- March 18, 2009
- Posted by: Madrigal Admin
- Category: Word of the Week Blog
The boomerang generation earned the name because of the tendency of many of its members to return to live with their parents after a short period away. They give up their independence or pseudo-independence to move back home. (Pseudo-independence is characterised by coming home on weekends with their washing and unpaid bills). They are part of the generations that were born after 1975.
Their parents already have the mortgage, the cars, the white goods, the furniture, the televisions and stereos as well as the well-stocked pantry. Thus the boomerangers have an expendable income for going out, for gadgets, for holidays and for home entertainment. They also have a good deal of free time for gaming, web-surfing and online socialising while their mothers clean and cook for them.
It is an international phenomena, which has attracted an international vocabulary. My favourite is bamboccioni and here are some others.
In Japan they have the parasite singles (parasaito shinguru). These are individuals who live with their parents until well into their thirties to avoid the financial stresses and life demands of adulthood.
In 2007 the Italian Minister of Economy and Finance defined the large part of the population who were 20 to 30 years old and still living with their families as bamboccioni. It means big dummy boys. It created a bit of bad publicity for him.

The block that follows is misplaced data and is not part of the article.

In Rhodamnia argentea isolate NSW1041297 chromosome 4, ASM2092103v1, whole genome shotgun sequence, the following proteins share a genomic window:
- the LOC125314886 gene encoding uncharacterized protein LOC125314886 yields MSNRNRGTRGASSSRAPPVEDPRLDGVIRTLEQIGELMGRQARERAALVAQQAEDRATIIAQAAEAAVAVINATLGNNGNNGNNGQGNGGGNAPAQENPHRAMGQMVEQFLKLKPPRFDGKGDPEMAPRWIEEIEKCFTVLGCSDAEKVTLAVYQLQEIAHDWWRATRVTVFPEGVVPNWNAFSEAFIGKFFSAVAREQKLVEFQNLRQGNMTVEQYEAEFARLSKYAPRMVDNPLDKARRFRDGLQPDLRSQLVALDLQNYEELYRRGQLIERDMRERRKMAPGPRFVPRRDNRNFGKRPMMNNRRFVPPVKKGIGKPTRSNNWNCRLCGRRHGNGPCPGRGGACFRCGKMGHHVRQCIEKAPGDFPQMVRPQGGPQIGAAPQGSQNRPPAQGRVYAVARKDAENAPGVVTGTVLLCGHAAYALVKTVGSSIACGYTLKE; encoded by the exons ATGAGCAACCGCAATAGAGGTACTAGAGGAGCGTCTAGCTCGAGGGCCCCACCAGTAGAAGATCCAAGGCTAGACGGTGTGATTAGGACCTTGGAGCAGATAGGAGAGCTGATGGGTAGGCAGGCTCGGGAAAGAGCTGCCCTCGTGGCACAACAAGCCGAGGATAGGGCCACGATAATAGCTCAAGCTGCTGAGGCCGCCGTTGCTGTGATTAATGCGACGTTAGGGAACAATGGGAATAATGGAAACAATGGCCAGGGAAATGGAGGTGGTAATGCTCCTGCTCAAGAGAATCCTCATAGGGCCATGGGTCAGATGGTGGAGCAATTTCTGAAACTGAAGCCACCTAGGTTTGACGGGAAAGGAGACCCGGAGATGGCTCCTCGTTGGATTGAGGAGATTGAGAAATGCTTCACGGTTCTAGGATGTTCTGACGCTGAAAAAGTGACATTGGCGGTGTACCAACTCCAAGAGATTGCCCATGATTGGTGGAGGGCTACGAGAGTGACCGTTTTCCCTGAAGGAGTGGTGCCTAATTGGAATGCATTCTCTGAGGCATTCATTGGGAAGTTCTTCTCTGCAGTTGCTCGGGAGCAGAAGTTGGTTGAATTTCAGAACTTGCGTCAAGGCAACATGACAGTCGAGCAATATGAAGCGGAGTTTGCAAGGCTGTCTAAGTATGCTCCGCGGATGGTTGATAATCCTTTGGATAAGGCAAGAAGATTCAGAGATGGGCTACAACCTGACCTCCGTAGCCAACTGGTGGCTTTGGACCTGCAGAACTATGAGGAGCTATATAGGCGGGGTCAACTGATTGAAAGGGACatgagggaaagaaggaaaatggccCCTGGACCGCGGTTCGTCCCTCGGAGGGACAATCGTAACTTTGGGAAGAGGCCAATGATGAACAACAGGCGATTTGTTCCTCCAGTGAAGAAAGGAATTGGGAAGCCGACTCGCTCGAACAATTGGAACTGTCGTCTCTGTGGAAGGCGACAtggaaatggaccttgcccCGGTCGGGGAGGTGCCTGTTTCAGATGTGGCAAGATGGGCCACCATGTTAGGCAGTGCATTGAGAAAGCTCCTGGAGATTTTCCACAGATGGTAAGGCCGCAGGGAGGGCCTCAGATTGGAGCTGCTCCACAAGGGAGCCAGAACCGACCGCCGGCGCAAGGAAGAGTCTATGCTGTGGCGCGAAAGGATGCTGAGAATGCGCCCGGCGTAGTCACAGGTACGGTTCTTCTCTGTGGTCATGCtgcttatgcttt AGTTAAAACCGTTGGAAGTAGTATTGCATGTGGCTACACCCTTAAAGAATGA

Twixter describes the Americans generation seen as being trapped, betwixt (that is, between) adolescence and adulthood. Sometimes also known as basement dwellers.
NEET is a mainstream acronym in the UK for young school-leavers that are not engaged in education, employment, or training. They also live at home.
In Germany the stay-at-home bamboccioni phenomena is known as Hotel Mama. This describes the parents’ house where young adults choose to live with their mothers who still undertake the old-fashioned role of cooking, cleaning and washing for them.
But the Japanese have extreme boomerangers, the hikikomori.
Hikikomori translates as “withdrawal” and refers to individuals who become hermits in their rooms for six months or longer with no social life beyond their home.
A BBC report (no longer available but cited here) describes a case where a boy took possession of his family’s kitchen and refused to allow anyone else in. He had his meals provided and his own bathroom. The family had to build a new kitchen.
The report also provided an academic appraisal of the condition. Dr Henry Grubb, a psychologist from the University of Maryland who was undertaking a study of the hikikomori:
… there’s nothing like this in the West. If my child was inside that door and I didn’t see him, I’d knock the door down and walk in. Simple.
This may indicate a broader truth about the root cause of the problem of boomerangers, parasites, basement dwellers, bamboccioni, twixters, NEETs, and Hotel Mamas. The problem may not be the generation themselves but the parents who are not helping their children out to face the world.